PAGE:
Free Write Friday: Pool

2017

I hold her squirming, slippery toddler thighs, evasive like slick eels. She clomps her feet down, uneasy steps in the little pool, even with the extra buoyancy of the chlorinated water. She likes to open her mouth, like a great whale, letting the pool seep in, then out through her widely spaced teeth, two on top, two on bottom. She, surprisingly, exults in going under, seems to fall purposely: Oops! Silly me! Throwing her head back, eyes squeezed tight shut as she leads with her upturned chin, mouth open, nostrils flared, beckoning the water toward her until she is fully immersed, sinking, trusting that I’ll catch her, lift her upright to breathe clear air. As she emerges, a look of unadulterated glee followed by just the faintest hint of melancholy. A mermaid she wishes she could be.

1990

She is so thin and graceful, wearing an electric blue bikini, mousy hair. I’m surprised when she approaches me poolside. Overweight and awkward, I wear my pudginess like armor; it keeps me humble, it keeps me introverted. I long to be charming, liked. Don’t we all at this preteen age? (At every age.) I can’t believe it: friends with me? She’s inquisitive, chatty, polished. I feel more elegant just being near her. It is revealed eventually, this is the truth: I am just a means to her end, a conduit for connection to my tall, older brother. He has reached the golden age: past gangliness, past acne, post-braces. I’m in awe of him too. 

1983

I’m learning to swim in the side pool, previously a hot tub but converted to what we call “the baby pool.” A bridge of dark brown tiles, just an inch under the surface, divides the tiny pool from the larger. Like a stumpy appendage, a bleb of an outgrowth, the small pool protrudes. The older kids like to coast back and forth on their tummies, sliding like monk seals. I can barely touch the bottom, on my tippy toes I bounce along, suspended for just a moment, like a moonwalking astronaut. A perimeter ledge for seating, I leap from side to side arms outstretched with orange inflated “muscles,” skinny legs flailing behind me. Sometimes I sink under with the effort, sour liquid up my nostrils, eyes stinging from chlorine. I grab the a handhold of smooth tile, turn, and try again.

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Free Write Friday: Cliff

Note: This week I’m trying something new with the free write – a prose poem incorporating synesthesia. I was inspired by a Till writing workshop I recently attended, presented by poet Jane Wong. As always, feel free to use the photo above as a prompt for your own free write. Consider joining me in experimenting with an unfamiliar format this week.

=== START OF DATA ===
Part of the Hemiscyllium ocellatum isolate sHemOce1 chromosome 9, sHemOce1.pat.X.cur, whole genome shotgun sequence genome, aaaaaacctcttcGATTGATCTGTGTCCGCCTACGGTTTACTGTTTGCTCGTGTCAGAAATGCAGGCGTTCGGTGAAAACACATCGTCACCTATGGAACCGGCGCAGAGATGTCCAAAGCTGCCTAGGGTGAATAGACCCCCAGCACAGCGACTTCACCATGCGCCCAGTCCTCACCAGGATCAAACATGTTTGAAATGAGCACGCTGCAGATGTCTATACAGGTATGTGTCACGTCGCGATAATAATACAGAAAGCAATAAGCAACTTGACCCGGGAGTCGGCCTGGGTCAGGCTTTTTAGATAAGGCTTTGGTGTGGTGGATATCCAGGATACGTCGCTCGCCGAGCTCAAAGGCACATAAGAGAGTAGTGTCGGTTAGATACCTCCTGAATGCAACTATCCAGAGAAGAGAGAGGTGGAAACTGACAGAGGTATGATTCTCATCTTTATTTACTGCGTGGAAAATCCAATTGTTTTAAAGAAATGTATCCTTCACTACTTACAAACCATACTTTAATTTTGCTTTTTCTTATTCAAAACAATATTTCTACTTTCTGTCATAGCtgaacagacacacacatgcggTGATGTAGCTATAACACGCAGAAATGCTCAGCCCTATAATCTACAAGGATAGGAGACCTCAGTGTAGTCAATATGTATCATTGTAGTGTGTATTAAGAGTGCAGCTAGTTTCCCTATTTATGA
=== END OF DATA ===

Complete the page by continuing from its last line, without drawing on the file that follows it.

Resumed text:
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Crackling of palm tree, fronds brushing carmine in the breeze. Squawk and tweet of birdsong, just beyond ear’s reach, punctuating high above. The turquoise wash of crashing waves below, colliding onto ebony rocks stoic as the spray recoils, resorbed by the expanse. Memories of jumping off, sound muffled, then expanding beyond into the greater sea. I climb the cliff, handholds of familiar crevices. I swim into the current, decades of tracing the reef map a mind’s fingerprint of coral phalanges. Thick blades of grass underfoot infuse the yellow taste of papaya. Nenes swoop in, then saunter through air thick with humidity. Specks of snorkelers flap fins, return to lie beached, their skin leathered like dragon fruit. Cloud shadows caress the ridged mountains, marking them like a bruise, feeding them with rain. One drop, then two trickles. The sea turtles gulp the air then dive into dry sweetness. They disappear but I never saw them, only heard shells cracking from a memory decades old. Momentary waft of plumeria, ginger, coconut, lilikoi, banana leaves suspends in the air just long enough for it to roll on my tongue, breathe into my lungs, absorb through my skin leaving an imprint, marking me home. 

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Free Write Friday: Pier


Tourists flock to the historic pier, smart phones in hand, they extend their arms to capture snapshots of pink faces with emerald mountains regal in the distance. They stroll down the concrete walkway, flip flops flapping, gazing side to side. 

Slender sailboats dot the bay, punctuating the azure waters. Vacationers cool down with a swim or awkwardly attempt use of a boogie board to ride a wave. Children kneel on the beach, legs caked with sunscreen, industriously patting at the wet sand to form castles with heaped towers and scooped moats. 

On the other side of the pier sunset catamarans embark where the river meets the bay. Crimson kayaks coast toward the ocean at the outlet, stand up paddleboarders glide along the shoreline. In the distance, pods of surfers catch wave breaks in the hazy early dawn light. 

A roof offers shade at the end of the pier. People linger at the edge, waiting to see if the local fisherman will make a catch. Teens taunt each other to jump off the blocky corner. Signs warn: “Shallow. No Diving.” But they’re not seen, or ignored. The clear waters allow visualization to the sandy depths from high above.

Eventually, the revelers will meander back. Maybe grab a carne asada or fish taco from the food truck for lunch. Sitting on the south side of the pier, a half moon of ridged mountains astound. The pier juts silently into the breathtaking panorama.

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